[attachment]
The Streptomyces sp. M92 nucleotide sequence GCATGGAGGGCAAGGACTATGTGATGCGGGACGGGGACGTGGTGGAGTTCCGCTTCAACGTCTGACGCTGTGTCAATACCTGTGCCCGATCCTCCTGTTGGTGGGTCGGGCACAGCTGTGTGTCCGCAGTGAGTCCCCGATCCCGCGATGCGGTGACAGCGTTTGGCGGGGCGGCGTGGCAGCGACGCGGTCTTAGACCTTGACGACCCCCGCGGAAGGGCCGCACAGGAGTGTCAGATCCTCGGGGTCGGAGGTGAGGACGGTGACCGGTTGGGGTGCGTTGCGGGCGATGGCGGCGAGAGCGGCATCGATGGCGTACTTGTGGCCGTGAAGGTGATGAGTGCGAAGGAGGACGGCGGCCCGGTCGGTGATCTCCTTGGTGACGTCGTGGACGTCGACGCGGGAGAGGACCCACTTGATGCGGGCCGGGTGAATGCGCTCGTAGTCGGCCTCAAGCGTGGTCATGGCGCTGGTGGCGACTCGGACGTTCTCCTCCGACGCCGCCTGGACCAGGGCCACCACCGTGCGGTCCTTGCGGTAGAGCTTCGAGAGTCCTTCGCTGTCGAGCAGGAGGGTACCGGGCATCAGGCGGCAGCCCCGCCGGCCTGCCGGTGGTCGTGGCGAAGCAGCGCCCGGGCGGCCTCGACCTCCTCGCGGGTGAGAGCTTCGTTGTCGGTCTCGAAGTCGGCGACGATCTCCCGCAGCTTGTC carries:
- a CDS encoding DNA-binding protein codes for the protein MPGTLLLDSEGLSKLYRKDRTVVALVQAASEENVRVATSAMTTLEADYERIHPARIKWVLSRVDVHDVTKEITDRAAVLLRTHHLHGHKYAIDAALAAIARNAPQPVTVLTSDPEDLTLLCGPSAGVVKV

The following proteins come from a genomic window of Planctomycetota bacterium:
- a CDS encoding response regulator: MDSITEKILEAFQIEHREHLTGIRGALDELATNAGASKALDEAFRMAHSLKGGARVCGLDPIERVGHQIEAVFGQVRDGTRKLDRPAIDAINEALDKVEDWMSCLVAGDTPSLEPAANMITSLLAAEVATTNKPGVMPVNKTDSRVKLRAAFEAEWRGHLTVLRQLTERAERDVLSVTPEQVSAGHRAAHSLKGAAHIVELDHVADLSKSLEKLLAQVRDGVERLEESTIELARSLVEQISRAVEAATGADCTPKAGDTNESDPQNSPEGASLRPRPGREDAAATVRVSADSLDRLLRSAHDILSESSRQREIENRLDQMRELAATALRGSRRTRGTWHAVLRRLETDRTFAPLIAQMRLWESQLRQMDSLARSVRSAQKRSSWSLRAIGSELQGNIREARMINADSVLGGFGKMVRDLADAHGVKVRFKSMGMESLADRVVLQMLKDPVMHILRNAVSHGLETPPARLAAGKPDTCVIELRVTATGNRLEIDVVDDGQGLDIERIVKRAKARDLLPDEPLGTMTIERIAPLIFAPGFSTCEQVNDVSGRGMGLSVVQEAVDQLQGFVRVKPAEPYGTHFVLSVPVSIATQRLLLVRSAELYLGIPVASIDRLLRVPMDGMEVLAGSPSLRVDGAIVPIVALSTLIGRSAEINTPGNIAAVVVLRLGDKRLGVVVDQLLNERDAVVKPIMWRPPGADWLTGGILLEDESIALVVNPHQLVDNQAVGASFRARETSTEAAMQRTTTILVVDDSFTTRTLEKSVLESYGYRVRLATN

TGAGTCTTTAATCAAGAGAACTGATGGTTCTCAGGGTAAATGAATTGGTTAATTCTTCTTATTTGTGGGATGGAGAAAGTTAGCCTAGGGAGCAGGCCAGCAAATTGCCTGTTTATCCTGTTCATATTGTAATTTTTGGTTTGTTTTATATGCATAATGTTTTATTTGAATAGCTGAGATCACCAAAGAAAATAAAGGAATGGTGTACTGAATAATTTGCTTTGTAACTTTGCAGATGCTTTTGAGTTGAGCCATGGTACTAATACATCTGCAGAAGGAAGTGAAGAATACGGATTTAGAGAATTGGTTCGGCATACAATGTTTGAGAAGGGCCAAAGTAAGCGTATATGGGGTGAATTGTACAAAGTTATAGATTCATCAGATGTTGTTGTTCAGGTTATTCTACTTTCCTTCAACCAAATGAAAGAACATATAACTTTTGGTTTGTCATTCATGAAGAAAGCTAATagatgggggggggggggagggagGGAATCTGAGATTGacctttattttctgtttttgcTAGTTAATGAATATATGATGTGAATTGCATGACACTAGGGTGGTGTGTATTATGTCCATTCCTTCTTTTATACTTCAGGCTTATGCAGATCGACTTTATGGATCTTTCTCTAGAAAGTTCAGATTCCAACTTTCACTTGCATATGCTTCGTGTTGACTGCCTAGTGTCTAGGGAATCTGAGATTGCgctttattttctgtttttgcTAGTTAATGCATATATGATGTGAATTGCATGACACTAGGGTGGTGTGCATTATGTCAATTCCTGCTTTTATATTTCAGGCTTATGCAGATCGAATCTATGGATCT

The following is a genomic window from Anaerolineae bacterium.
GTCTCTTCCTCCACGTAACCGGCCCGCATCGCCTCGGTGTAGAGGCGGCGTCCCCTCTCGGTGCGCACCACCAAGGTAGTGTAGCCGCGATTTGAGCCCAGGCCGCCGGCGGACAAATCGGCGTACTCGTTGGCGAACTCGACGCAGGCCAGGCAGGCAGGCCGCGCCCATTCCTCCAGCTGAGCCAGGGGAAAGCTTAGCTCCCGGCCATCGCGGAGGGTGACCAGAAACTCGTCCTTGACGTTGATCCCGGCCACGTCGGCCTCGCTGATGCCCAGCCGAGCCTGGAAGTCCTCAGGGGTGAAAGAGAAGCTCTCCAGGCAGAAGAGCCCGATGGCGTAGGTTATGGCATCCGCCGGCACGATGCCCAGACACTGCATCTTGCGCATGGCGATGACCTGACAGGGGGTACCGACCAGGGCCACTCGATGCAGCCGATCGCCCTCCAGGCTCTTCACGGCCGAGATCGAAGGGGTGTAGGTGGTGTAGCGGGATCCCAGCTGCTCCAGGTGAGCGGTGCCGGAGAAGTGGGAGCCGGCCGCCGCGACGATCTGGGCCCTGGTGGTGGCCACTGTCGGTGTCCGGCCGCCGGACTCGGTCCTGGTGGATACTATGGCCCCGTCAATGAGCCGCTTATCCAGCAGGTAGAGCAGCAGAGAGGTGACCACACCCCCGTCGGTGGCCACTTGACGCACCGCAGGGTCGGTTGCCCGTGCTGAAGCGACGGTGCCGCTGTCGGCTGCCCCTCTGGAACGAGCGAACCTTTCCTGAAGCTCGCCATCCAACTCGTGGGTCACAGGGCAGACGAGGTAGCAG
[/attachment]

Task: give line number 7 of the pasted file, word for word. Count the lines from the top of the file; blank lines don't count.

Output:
GTCTCTTCCTCCACGTAACCGGCCCGCATCGCCTCGGTGTAGAGGCGGCGTCCCCTCTCGGTGCGCACCACCAAGGTAGTGTAGCCGCGATTTGAGCCCAGGCCGCCGGCGGACAAATCGGCGTACTCGTTGGCGAACTCGACGCAGGCCAGGCAGGCAGGCCGCGCCCATTCCTCCAGCTGAGCCAGGGGAAAGCTTAGCTCCCGGCCATCGCGGAGGGTGACCAGAAACTCGTCCTTGACGTTGATCCCGGCCACGTCGGCCTCGCTGATGCCCAGCCGAGCCTGGAAGTCCTCAGGGGTGAAAGAGAAGCTCTCCAGGCAGAAGAGCCCGATGGCGTAGGTTATGGCATCCGCCGGCACGATGCCCAGACACTGCATCTTGCGCATGGCGATGACCTGACAGGGGGTACCGACCAGGGCCACTCGATGCAGCCGATCGCCCTCCAGGCTCTTCACGGCCGAGATCGAAGGGGTGTAGGTGGTGTAGCGGGATCCCAGCTGCTCCAGGTGAGCGGTGCCGGAGAAGTGGGAGCCGGCCGCCGCGACGATCTGGGCCCTGGTGGTGGCCACTGTCGGTGTCCGGCCGCCGGACTCGGTCCTGGTGGATACTATGGCCCCGTCAATGAGCCGCTTATCCAGCAGGTAGAGCAGCAGAGAGGTGACCACACCCCCGTCGGTGGCCACTTGACGCACCGCAGGGTCGGTTGCCCGTGCTGAAGCGACGGTGCCGCTGTCGGCTGCCCCTCTGGAACGAGCGAACCTTTCCTGAAGCTCGCCATCCAACTCGTGGGTCACAGGGCAGACGAGGTAGCAG